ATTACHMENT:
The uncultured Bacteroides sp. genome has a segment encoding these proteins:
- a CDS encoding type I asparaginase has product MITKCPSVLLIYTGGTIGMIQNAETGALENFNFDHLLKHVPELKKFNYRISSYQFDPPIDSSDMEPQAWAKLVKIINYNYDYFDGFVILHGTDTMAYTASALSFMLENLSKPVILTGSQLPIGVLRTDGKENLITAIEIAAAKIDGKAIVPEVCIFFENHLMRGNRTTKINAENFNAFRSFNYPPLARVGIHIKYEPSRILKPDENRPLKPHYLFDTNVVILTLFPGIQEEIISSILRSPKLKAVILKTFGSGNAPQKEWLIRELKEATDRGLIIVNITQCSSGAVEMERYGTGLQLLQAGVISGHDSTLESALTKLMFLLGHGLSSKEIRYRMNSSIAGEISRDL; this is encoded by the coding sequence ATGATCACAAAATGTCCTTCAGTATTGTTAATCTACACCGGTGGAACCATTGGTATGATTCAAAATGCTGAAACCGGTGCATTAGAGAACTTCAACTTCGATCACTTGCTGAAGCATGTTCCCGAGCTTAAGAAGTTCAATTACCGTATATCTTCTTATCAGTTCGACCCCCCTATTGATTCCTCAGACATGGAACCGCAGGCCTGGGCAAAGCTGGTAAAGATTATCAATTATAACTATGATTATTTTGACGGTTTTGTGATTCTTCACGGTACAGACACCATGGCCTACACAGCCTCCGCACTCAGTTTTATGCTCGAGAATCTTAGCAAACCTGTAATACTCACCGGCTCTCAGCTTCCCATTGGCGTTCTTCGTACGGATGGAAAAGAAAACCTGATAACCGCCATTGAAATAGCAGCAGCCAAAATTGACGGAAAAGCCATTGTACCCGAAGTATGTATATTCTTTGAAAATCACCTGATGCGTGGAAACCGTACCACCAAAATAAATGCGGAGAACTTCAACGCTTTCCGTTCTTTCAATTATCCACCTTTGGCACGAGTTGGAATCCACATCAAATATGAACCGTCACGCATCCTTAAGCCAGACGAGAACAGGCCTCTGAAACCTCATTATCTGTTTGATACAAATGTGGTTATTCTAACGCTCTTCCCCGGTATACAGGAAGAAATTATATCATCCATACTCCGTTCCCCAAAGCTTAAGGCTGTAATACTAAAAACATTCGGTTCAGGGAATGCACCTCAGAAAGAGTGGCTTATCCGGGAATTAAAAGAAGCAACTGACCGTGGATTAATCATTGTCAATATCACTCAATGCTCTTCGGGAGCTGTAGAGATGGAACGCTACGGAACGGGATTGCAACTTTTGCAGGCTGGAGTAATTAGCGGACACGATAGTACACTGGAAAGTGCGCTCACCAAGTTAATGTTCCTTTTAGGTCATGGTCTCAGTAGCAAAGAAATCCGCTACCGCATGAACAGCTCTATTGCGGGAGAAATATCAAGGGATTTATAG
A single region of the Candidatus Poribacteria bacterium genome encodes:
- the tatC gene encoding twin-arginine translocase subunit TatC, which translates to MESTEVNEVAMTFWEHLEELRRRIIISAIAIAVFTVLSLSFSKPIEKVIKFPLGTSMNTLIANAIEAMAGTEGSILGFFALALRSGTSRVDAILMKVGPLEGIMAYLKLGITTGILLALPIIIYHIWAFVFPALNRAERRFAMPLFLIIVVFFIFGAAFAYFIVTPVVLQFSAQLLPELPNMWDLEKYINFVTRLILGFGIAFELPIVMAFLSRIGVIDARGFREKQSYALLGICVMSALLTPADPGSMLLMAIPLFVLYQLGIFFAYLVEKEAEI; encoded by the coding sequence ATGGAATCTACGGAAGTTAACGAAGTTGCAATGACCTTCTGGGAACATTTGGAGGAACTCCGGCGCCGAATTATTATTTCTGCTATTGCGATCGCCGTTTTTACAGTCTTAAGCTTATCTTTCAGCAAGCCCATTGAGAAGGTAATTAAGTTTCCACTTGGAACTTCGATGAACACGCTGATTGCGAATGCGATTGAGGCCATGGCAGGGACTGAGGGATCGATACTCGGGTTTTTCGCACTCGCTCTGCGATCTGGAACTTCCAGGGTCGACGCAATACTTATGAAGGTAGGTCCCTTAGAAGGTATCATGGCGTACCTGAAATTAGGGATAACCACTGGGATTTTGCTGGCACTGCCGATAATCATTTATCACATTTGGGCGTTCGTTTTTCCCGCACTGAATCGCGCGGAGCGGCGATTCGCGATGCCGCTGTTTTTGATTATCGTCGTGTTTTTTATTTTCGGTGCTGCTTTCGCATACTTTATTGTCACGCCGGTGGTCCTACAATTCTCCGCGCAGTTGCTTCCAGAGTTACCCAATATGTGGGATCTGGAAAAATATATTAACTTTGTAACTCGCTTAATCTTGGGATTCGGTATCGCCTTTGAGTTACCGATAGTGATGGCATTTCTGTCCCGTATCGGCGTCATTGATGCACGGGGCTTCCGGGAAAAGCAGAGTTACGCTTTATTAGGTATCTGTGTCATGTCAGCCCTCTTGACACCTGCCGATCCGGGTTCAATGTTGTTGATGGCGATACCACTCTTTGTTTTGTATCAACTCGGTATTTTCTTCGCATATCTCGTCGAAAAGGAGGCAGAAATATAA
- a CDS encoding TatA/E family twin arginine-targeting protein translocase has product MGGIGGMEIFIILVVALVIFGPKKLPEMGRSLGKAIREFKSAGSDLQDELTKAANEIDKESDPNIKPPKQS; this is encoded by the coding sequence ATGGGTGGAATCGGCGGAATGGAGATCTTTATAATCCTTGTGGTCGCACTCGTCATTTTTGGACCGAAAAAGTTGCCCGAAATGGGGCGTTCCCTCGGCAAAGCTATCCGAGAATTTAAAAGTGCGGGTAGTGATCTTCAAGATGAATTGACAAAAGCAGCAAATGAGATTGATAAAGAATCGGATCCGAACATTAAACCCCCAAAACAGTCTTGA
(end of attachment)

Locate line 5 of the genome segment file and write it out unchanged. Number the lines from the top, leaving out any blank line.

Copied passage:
- a CDS encoding TatA/E family twin arginine-targeting protein translocase has product MGGIGGMEIFIILVVALVIFGPKKLPEMGRSLGKAIREFKSAGSDLQDELTKAANEIDKESDPNIKPPKQS; this is encoded by the coding sequence ATGGGTGGAATCGGCGGAATGGAGATCTTTATAATCCTTGTGGTCGCACTCGTCATTTTTGGACCGAAAAAGTTGCCCGAAATGGGGCGTTCCCTCGGCAAAGCTATCCGAGAATTTAAAAGTGCGGGTAGTGATCTTCAAGATGAATTGACAAAAGCAGCAAATGAGATTGATAAAGAATCGGATCCGAACATTAAACCCCCAAAACAGTCTTGA